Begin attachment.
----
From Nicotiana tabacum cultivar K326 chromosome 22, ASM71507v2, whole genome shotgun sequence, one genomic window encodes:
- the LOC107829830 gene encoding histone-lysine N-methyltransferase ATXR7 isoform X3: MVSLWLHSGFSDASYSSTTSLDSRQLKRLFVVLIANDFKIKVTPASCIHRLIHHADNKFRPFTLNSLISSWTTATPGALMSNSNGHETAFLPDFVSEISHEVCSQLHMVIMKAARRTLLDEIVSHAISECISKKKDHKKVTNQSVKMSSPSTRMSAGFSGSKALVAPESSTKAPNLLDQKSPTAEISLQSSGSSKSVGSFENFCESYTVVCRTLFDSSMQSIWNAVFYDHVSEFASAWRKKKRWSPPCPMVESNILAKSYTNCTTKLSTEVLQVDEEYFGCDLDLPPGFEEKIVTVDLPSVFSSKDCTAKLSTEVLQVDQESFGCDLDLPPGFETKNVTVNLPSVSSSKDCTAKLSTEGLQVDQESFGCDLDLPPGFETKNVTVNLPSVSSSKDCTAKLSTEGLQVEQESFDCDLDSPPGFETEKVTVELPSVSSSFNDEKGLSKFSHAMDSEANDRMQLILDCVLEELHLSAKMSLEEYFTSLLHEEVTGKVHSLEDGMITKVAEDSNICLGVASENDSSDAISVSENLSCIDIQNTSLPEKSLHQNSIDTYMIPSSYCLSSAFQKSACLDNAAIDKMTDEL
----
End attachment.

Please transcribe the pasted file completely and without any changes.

From Nicotiana tabacum cultivar K326 chromosome 22, ASM71507v2, whole genome shotgun sequence, one genomic window encodes:
- the LOC107829830 gene encoding histone-lysine N-methyltransferase ATXR7 isoform X3: MVSLWLHSGFSDASYSSTTSLDSRQLKRLFVVLIANDFKIKVTPASCIHRLIHHADNKFRPFTLNSLISSWTTATPGALMSNSNGHETAFLPDFVSEISHEVCSQLHMVIMKAARRTLLDEIVSHAISECISKKKDHKKVTNQSVKMSSPSTRMSAGFSGSKALVAPESSTKAPNLLDQKSPTAEISLQSSGSSKSVGSFENFCESYTVVCRTLFDSSMQSIWNAVFYDHVSEFASAWRKKKRWSPPCPMVESNILAKSYTNCTTKLSTEVLQVDEEYFGCDLDLPPGFEEKIVTVDLPSVFSSKDCTAKLSTEVLQVDQESFGCDLDLPPGFETKNVTVNLPSVSSSKDCTAKLSTEGLQVDQESFGCDLDLPPGFETKNVTVNLPSVSSSKDCTAKLSTEGLQVEQESFDCDLDSPPGFETEKVTVELPSVSSSFNDEKGLSKFSHAMDSEANDRMQLILDCVLEELHLSAKMSLEEYFTSLLHEEVTGKVHSLEDGMITKVAEDSNICLGVASENDSSDAISVSENLSCIDIQNTSLPEKSLHQNSIDTYMIPSSYCLSSAFQKSACLDNAAIDKMTDEL